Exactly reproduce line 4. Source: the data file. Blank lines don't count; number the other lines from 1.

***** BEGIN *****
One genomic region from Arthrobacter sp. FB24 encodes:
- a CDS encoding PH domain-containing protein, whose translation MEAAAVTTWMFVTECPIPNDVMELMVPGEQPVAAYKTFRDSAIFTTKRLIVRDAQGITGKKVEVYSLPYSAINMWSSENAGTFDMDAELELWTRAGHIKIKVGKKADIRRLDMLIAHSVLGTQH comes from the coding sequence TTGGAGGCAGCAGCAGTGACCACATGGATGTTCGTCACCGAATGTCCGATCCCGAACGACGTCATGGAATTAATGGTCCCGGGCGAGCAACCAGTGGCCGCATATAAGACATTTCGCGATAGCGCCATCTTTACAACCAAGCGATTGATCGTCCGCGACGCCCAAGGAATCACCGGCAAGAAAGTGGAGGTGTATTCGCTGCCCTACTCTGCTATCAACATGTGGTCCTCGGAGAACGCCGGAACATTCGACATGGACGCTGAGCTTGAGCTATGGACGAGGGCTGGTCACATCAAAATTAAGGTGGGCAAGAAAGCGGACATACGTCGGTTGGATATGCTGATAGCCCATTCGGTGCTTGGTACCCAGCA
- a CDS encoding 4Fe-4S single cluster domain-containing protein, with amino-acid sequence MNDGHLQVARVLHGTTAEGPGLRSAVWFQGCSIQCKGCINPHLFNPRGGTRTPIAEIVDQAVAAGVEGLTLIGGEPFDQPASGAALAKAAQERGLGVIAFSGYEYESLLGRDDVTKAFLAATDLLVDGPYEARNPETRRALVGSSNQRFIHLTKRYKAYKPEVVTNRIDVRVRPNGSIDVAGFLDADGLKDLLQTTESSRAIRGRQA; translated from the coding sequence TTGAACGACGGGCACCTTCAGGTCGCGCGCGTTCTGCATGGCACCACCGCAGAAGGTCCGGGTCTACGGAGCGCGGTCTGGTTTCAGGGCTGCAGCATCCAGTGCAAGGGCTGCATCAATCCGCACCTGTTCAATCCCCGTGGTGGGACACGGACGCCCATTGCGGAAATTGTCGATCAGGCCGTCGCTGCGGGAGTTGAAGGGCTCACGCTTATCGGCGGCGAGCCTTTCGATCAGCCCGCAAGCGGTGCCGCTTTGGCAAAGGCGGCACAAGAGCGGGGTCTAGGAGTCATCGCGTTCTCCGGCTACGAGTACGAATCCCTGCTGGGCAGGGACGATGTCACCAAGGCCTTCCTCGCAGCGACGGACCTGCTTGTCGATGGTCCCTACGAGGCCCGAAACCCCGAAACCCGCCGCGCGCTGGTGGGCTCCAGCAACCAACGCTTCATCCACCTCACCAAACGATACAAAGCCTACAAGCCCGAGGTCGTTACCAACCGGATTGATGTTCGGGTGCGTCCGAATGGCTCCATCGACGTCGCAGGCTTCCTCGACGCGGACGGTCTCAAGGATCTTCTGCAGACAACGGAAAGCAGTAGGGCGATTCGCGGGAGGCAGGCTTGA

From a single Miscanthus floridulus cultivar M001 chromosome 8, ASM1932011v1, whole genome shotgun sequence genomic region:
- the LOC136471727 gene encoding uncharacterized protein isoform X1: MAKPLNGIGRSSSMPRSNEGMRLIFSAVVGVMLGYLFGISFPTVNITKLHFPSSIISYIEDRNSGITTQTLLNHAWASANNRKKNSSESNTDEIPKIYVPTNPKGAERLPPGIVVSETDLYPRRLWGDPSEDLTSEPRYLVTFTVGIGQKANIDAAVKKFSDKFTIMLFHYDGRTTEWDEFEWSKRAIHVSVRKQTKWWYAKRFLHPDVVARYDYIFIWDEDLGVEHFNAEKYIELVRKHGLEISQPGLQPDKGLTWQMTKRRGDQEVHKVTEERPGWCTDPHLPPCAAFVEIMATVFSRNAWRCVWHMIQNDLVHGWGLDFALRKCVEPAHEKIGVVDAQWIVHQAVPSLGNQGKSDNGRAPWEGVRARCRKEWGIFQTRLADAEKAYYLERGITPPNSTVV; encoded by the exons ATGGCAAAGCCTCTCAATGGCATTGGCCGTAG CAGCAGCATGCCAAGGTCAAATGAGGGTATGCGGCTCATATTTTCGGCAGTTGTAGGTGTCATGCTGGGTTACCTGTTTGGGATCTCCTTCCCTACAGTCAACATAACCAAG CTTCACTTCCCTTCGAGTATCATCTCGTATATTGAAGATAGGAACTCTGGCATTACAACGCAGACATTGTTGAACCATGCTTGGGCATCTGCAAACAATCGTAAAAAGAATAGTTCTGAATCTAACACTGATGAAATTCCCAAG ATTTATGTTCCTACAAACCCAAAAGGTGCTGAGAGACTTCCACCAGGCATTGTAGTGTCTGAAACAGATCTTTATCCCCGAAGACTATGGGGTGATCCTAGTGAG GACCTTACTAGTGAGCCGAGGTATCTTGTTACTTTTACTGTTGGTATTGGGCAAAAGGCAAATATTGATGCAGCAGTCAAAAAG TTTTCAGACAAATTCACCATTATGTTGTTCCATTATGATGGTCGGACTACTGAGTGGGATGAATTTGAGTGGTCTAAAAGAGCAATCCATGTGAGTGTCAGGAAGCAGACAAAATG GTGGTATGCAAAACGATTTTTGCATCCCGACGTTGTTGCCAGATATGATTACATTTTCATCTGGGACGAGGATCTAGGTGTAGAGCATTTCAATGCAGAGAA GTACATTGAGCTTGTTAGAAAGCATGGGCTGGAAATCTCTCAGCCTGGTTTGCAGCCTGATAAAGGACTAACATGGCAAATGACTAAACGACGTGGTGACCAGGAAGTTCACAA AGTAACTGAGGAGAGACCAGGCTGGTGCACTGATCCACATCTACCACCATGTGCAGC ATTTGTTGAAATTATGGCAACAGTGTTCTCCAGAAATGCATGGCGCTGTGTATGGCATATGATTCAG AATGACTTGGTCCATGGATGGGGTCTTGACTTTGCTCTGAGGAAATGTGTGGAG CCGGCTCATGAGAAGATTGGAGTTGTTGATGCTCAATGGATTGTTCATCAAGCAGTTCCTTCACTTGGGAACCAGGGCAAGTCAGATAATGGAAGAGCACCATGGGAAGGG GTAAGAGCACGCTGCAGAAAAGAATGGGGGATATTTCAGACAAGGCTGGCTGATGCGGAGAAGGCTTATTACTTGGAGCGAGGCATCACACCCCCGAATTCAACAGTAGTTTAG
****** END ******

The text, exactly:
From a single Miscanthus floridulus cultivar M001 chromosome 8, ASM1932011v1, whole genome shotgun sequence genomic region: